Lennon Now Leading Clondalkin Group’s Global Pharma and Healthcare Business
Packaging and labeling producer Clondalkin Group has promoted David Lennon, previously CEO of its European Pharmaceutical and Healthcare division, to serve as Global CEO of the division. Lennon is charged with expanding the mainly European and North American business into emerging markets as well as developing new products that help its customers address challenges surrounding patient safety and compliance and product counterfeiting. He will also oversee the use of new technology to drive ongoing improvements in quality and efficiency.
Since 2005, Warburg Pincus LLC has invested almost $300 million in Clondalkin’ Pharmaceutical and Healthcare division. Clondalkin Group acquired the Printed Components business of Catalent in 2011, having earlier acquired Keller Crescent Co. in 2009 and Pharmagraphics Inc. in 2006. “Clondalkin’s growth in the last 8 years has been quite significant,” says Lennon, who was responsible for expanding the number of accredited pharmaceutical packaging facilities from three to eight sites in Europe through acquisitions as well as organic development. “Warburg Pincus has supported our strategy to build the number-one position in the market, making it the single biggest investor in this sector. Our focus has been on safety, integrity, and customer satisfaction.”
Lennon has spent 19 years in pharmaceutical printing at various firms, including Chesapeake, and during that time he has seen a lot of changes—and challenges. Market and regulatory demand for more and more product information has increased the size of printed literature, for instance. “Today we are printing smaller type on lighterweight paper and folding it into a larger number of panels,” he says. “Our products need to meet quality standards, such as PS 9000.”
Investing in vision technology, what Lennon calls “the biggest technological development,” has been key. “To ensure text and image integrity, we invested in high-speed, large-format web presses with 100% inspection in Greensboro, NC, and Cork, Ireland, for instance. There is a challenge in guaranteeing the integrity of text from sheet one to sheet one million. Vision inspection has to pick up faults consistently on such fast-moving printing processes that can reach running speeds of up to 200 meters per minute. So we are continuing to improve the performance of inspection technology.”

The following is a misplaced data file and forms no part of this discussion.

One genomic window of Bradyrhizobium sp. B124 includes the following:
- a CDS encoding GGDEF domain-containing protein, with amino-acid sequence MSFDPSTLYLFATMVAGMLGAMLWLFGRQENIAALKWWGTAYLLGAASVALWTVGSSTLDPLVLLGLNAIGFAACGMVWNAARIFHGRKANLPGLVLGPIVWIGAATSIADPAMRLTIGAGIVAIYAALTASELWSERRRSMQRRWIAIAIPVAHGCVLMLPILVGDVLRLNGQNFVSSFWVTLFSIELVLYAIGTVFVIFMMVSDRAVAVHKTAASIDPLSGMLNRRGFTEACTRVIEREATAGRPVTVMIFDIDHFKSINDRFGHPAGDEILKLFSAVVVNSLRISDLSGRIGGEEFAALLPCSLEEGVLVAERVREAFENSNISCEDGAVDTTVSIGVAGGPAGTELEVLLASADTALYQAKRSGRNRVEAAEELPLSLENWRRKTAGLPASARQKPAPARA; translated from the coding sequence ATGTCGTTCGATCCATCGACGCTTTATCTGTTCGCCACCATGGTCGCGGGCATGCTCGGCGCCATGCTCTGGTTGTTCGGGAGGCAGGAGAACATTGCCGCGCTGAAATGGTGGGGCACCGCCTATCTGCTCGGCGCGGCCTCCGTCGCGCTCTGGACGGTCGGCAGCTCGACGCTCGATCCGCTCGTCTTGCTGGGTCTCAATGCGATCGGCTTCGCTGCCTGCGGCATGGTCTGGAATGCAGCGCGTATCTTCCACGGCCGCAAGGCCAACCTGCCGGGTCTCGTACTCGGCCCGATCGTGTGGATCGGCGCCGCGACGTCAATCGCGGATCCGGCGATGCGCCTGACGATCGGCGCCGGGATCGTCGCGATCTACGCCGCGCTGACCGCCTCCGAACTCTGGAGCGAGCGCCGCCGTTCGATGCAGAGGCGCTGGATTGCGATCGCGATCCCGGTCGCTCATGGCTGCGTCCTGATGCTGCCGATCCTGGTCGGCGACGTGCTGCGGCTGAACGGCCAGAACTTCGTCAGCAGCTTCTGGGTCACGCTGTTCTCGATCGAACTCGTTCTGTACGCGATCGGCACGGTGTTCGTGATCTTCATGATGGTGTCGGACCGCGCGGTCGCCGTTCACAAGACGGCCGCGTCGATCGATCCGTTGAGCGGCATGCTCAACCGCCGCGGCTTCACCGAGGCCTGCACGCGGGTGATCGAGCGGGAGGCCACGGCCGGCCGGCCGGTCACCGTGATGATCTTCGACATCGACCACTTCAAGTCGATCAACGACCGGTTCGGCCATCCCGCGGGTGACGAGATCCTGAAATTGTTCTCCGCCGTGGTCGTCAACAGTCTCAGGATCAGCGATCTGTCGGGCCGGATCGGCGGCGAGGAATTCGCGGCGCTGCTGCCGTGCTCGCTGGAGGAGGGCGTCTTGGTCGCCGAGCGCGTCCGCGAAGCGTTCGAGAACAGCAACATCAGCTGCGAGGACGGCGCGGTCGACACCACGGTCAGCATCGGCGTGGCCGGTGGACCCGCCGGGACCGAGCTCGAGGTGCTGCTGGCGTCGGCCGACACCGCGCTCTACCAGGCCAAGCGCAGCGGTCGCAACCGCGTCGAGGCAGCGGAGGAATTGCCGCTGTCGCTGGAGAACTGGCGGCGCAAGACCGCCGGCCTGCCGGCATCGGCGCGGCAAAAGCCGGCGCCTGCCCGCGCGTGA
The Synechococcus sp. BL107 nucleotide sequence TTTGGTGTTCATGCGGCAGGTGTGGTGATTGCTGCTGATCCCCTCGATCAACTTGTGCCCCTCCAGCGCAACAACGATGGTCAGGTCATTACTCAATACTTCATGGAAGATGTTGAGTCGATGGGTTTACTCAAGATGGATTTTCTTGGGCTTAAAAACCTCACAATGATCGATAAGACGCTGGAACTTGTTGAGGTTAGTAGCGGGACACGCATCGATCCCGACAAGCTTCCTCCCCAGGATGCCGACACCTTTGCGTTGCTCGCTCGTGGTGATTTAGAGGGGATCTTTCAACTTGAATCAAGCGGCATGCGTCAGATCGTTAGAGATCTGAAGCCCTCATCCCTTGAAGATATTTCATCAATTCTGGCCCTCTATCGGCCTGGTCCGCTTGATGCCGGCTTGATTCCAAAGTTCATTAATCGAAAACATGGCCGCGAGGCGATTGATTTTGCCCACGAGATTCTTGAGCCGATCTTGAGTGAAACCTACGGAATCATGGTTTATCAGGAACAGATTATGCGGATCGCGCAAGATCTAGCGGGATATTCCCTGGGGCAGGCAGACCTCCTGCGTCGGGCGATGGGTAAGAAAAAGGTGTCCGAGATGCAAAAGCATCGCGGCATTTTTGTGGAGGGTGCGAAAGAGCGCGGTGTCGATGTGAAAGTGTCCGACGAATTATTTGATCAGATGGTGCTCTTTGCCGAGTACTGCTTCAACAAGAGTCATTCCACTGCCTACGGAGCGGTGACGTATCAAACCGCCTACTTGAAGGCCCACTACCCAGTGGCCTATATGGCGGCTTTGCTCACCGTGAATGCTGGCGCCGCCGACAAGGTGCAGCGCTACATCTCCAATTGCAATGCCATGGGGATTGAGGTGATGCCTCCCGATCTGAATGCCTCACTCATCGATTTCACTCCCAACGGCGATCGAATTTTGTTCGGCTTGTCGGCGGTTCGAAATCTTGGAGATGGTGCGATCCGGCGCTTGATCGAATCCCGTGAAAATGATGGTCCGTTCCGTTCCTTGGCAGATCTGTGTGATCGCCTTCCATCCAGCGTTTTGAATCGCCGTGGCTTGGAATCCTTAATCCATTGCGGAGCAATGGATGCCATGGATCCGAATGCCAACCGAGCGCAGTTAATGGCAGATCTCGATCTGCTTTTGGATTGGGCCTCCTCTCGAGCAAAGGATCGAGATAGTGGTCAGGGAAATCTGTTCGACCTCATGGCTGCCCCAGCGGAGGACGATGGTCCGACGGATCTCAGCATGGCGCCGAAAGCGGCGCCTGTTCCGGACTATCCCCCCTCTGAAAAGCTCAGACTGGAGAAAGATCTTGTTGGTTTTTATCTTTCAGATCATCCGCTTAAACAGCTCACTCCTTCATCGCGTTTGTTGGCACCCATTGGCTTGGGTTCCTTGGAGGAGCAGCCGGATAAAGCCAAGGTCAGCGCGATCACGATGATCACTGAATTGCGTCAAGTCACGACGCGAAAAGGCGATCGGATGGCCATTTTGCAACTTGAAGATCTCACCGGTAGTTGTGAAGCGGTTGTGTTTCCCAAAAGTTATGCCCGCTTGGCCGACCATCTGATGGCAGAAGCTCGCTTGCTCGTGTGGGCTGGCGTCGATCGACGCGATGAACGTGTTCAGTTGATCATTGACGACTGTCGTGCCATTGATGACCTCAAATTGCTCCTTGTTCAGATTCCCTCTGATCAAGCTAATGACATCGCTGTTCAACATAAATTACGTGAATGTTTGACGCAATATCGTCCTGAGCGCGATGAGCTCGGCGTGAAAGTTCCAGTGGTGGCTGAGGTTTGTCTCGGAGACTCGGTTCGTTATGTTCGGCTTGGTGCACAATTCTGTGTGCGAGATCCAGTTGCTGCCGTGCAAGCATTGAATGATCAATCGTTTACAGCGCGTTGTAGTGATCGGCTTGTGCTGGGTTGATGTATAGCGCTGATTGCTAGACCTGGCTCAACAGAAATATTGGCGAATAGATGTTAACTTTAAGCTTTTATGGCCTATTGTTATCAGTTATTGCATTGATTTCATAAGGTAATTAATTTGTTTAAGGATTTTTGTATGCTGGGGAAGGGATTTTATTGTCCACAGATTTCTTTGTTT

Extending such consistency to digital printing operations, which Lennon sees to be in growing demand, will be a particular challenge. “We make customer-driven capital investments, and one could be digital technology, because order patterns have changed,” he says. However, “the essence of digital printing is that one image can change from one impression to the next. It is very flexible. But in pharma the challenge is that every sheet needs to be an identical match to a master artwork,” he says.
Addressing customer needs for anticounterfeiting is also critical. “Anticounterfeiting has been more prevalent, both overt and covert approaches. We can put up to 28 different measures into one carton,” Lennon reports. Other potential areas of development include digital media and interactive packaging.
Lennon sees greater need to address patient noncompliance and sustainability concerns and will direct investments according to customer interest. “We are constantly developing new products—they grow out of customer challenges,” he says. “We have a collaborative process with our customers.”
For instance, “major pharma customers are dealing with the patent cliff, so they are having to switch gears. Our product development will be geared to support their pipeline, such as investing in expanded-content labeling to support clinical trials.”
Lennon says that he is quite proud of where Clondalkin is today and where it is headed. “I am honoured to be invited to lead our pharma and healthcare businesses on both sides of the Atlantic while we continue on the path to global expansion,” he said in a statement. “Our increasing global reach makes us a logical choice from a logistics perspective.”
Clondalkin Group Chief Executive, Norbert McDermott, issued the following statement on Lennon’s appointment: “We appointed David in 2009 because his pedigree as a senior executive as well as his packaging business expertise was clear. In his four years with Clondalkin Group he has continued to prove himself to be an invaluable leader in consolidating our position as a leading producer of secondary pharmaceutical packaging where we now operate from 18 sites in North America and Europe.
Clondalkin Group has more than 40 production facilities in Europe and North America.